TUTORIAL ANSWERS 130-140

 
 
 


 Your answer to Q130:  Sorry, your answer is not correct. The string moves one cycle in a period.

Help: Fundamentals of Sound, Sec. 2-C.

Or, would you like a HINT?

You should really try to work out the answer on your own, but if you insist on reading it, the correct answer is HERE.

Return to Question 130.
 


 

Hint for Q130:  The standing wave will move one cycle, that is back to the original picture, in one period; and one/half cycle in one/half period. You need to figure out what a period is. You can get this from knowing the frequency. How do you find that?

Return to Question 130.
 


 

Your answer to Q130:  Congratulations, your answer is correct!

To see the "official" correct answer click HERE.

Return to Question 130.
 


 

Correct answer to Q130:  The frequency is just the wave velocity divided by the wavelength. Since the string is 12 ft long, the wavelength is just 2/3 of this or 8 ft. From this we find the frequency is v/l = (16 ft/s)/8 ft = 2 Hz. And the period = 1/f = 0.5 s. Since 1 s is two periods and 0.25 s is 1/2 period, the string will have moved 2.5 complete cycles. Two cycles gets it back to where it started and the extra half cycle gets it to the position shown in c), which is the correct answer.

Return to Question 130.
 
 


 
 

Your answer to Q135:  Sorry, your answer is not correct.  What portion of a period is required to get to the position shown?

Help: Fundamentals of Sound, Sec. 2-C.

Or, would you like a HINT?

You should really try to work out the answer on your own, but if you insist on reading it, the correct answer is HERE.

Return to Question 135.
 


 

Hint for Q135:  The position shown is just one-fourth of a cycle away from the original position. How long does it take to get there?

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Your answer to Q135:  Congratulations, your answer is correct!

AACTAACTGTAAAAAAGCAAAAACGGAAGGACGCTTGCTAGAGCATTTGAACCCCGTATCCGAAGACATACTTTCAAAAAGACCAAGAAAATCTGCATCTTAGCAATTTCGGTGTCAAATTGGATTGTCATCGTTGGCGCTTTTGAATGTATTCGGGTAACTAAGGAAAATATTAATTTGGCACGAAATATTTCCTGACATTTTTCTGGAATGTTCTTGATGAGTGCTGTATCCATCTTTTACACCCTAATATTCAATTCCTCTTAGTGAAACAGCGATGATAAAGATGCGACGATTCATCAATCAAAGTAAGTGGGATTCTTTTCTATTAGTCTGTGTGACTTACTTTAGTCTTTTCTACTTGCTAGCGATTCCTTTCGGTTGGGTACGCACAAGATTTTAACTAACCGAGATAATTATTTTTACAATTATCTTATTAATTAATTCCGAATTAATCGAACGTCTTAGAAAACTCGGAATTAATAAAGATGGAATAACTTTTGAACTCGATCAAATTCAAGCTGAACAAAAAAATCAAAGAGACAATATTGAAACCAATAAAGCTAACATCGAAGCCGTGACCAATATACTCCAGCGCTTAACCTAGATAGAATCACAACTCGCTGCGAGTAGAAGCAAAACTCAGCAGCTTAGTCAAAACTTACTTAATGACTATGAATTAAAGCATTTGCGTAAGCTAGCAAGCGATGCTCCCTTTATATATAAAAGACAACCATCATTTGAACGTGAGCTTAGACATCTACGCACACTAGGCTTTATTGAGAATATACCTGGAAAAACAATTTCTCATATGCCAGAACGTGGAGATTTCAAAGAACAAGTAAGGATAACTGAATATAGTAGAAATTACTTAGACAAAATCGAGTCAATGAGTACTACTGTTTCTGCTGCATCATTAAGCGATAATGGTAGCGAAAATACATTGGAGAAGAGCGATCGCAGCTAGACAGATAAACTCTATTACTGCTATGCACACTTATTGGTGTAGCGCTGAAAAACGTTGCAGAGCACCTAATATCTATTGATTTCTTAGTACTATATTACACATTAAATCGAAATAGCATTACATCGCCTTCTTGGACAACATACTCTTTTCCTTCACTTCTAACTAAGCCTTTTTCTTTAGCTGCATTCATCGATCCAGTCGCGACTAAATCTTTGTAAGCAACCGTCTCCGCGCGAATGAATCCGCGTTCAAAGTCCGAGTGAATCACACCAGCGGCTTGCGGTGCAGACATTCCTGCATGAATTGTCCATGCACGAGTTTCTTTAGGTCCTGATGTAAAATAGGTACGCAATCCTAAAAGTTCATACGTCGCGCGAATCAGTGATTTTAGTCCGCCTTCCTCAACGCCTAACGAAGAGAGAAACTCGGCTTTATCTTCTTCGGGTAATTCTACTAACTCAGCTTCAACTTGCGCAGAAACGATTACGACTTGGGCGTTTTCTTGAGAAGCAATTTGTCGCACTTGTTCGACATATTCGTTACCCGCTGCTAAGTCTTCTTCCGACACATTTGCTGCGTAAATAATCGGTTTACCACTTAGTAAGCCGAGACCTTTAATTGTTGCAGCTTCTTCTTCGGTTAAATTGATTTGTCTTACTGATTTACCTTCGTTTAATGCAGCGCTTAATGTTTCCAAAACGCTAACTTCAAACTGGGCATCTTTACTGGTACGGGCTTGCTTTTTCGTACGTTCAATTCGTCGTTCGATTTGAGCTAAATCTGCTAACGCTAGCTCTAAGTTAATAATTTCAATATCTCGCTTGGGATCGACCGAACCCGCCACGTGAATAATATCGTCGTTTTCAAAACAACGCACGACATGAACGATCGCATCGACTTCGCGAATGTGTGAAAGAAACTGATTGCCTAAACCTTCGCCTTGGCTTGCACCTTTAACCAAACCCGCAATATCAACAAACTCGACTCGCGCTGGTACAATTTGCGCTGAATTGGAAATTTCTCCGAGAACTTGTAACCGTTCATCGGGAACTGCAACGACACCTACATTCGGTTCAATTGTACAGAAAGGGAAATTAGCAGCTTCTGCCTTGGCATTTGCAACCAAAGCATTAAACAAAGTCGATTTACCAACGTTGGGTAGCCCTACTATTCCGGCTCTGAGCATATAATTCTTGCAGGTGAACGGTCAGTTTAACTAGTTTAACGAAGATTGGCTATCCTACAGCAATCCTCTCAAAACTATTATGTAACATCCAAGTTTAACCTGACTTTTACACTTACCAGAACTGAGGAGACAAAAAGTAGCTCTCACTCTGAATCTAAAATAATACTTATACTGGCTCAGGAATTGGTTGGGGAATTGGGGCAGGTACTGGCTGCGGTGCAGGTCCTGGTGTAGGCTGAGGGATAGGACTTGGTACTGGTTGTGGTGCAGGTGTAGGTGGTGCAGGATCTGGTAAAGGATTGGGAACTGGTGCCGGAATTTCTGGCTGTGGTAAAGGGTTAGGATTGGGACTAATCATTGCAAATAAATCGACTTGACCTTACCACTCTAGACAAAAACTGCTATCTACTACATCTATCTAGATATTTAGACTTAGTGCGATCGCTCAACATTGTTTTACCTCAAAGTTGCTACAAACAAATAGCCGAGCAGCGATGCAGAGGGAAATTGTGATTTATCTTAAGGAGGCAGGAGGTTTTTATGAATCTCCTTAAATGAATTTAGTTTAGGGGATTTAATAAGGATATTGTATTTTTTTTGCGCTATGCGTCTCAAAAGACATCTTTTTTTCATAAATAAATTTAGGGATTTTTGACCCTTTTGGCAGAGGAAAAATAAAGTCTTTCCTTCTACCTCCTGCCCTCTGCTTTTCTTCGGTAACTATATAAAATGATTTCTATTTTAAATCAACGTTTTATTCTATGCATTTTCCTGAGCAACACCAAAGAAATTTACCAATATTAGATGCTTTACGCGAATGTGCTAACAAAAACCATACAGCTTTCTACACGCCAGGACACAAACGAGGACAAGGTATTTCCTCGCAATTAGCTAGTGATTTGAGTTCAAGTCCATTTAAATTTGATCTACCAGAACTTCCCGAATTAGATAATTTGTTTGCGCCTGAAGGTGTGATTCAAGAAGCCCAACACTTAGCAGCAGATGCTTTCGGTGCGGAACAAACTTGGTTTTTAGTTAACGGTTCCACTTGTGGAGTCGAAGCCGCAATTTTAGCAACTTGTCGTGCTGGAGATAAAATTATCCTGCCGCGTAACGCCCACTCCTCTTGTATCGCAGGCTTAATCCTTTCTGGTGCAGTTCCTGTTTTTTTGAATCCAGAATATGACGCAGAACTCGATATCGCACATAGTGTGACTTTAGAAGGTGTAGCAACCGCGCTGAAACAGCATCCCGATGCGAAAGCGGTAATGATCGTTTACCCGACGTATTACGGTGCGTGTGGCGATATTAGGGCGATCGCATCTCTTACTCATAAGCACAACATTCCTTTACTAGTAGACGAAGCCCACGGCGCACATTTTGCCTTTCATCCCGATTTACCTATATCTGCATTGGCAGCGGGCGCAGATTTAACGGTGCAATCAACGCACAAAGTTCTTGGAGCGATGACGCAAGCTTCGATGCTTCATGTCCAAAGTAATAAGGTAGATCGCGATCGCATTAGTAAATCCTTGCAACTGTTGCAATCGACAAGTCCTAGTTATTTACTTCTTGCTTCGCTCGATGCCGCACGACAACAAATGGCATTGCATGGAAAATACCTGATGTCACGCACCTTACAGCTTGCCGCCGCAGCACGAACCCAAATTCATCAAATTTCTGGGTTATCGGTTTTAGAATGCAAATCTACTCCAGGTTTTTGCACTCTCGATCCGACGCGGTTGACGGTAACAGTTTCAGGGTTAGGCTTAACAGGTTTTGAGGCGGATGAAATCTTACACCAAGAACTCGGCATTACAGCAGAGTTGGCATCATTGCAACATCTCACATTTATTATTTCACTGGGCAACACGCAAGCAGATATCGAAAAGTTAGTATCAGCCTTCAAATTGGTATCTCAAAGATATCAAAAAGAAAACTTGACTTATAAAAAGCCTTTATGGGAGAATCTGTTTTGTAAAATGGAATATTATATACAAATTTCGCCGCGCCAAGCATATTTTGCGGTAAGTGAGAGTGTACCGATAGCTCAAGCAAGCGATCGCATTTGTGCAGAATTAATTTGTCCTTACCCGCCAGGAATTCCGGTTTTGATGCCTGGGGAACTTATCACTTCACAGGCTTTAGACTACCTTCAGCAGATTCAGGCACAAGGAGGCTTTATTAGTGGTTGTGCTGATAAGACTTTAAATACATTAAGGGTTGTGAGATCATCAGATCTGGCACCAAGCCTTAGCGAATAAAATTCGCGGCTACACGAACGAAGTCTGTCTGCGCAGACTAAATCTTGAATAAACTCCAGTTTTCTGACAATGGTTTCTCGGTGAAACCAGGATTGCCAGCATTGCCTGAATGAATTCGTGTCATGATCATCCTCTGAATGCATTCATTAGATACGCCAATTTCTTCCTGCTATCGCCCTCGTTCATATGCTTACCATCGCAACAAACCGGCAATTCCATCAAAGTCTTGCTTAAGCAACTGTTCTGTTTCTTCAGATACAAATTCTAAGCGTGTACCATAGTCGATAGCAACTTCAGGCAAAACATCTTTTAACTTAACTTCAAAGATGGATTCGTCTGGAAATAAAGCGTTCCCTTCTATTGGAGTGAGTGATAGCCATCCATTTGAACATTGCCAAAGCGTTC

To see the "official" correct answer click HERE.

Return to Question 135.
 


 

Correct answer to Q135:  The position shown is just one-fourth of a cycle away from the original position. In the next quarter cycle the string would have moved to the position shown in answer c) of the previous question and so on. The period here is just as in the last question, 0.5 s, so what we need is one-fourth of 0.5 s or (1/4)x(1/2s)=1/8 s.

Return to Question 135.
 
 


 
 

Your answer to Q137:  Sorry, your answer is not correct.  What is the frequency of the fundamental normal mode on the violin string?

Help: Fundamentals of Sound, Sec. 2-C.

Or, would you like a HINT?

You should really try to work out the answer on your own, but if you insist on reading it, the correct answer is HERE.

Return to Question 137.
 


 

Hint for Q137:  The frequency of the fundamental normal mode on the violin string is f0 = v/(2L). What does that tell you to do to increase the frequency?

    Return to Question 137.
 


 

Your answer to Q137:  Congratulations, your answer is correct!

To see the "official" correct answer click HERE.

Return to Question 137.
 


 

Correct answer to Q137:  The frequency of the fundamental normal mode on the violin string is f0 = v/(2L). So if you want to increase f you must increase v or decrease L. Those are the choices in a) and b). Moving the bow faster just makes the same sound of the same frequency more often or perhaps continuously. d) is the correct answer.

    Return to Question 137.
 


 
 

Your answer to Q140: Sorry, your answer is not correct.  Did you try counting the number of nodes or antinodes?

Help: Fundamentals of Sound, Sec. 2-D.

Or, would you like a HINT?

You should really try to work out the answer on your own, but of you insist on readng it, the correct answer is HERE.

Return to Question 140.
 


 

Hint for Q140:  The fundamental of a string tied at one end and loose at the other has one antinode and one node. The first overtone has two antinodes and two nodes, etc. Be careful with the harmonic numbering, however!

Return to Question 140.
 


 

Your answer to Q140:  Congratulations, your answer is correct!

To see the "official" correct answer click HERE.

Return to Question 140.
 


 

Correct answer to Q140:  The fundamental of a string tied at one end and loose at the other has one antinode and one node (at the tied end). The first overtone has two antinodes and two nodes; the second overtone has three antinodes and three nodes, etc. However, the first overtone is the third harmonic, and the second overtone is the fifth harmonic, etc, because the odd harmonics don't exist with these boundary conditions. Since this mode has 4 antinodes and 4 nodes, it is the third overtone and the 7th harmonic, just by enumeration. See Fig. 2-10 in the Fundamentals of Sound. The correct answer is then e) none of the above.

    Return to Question 140.
 

 

 

 

 

 

 

 

 

 


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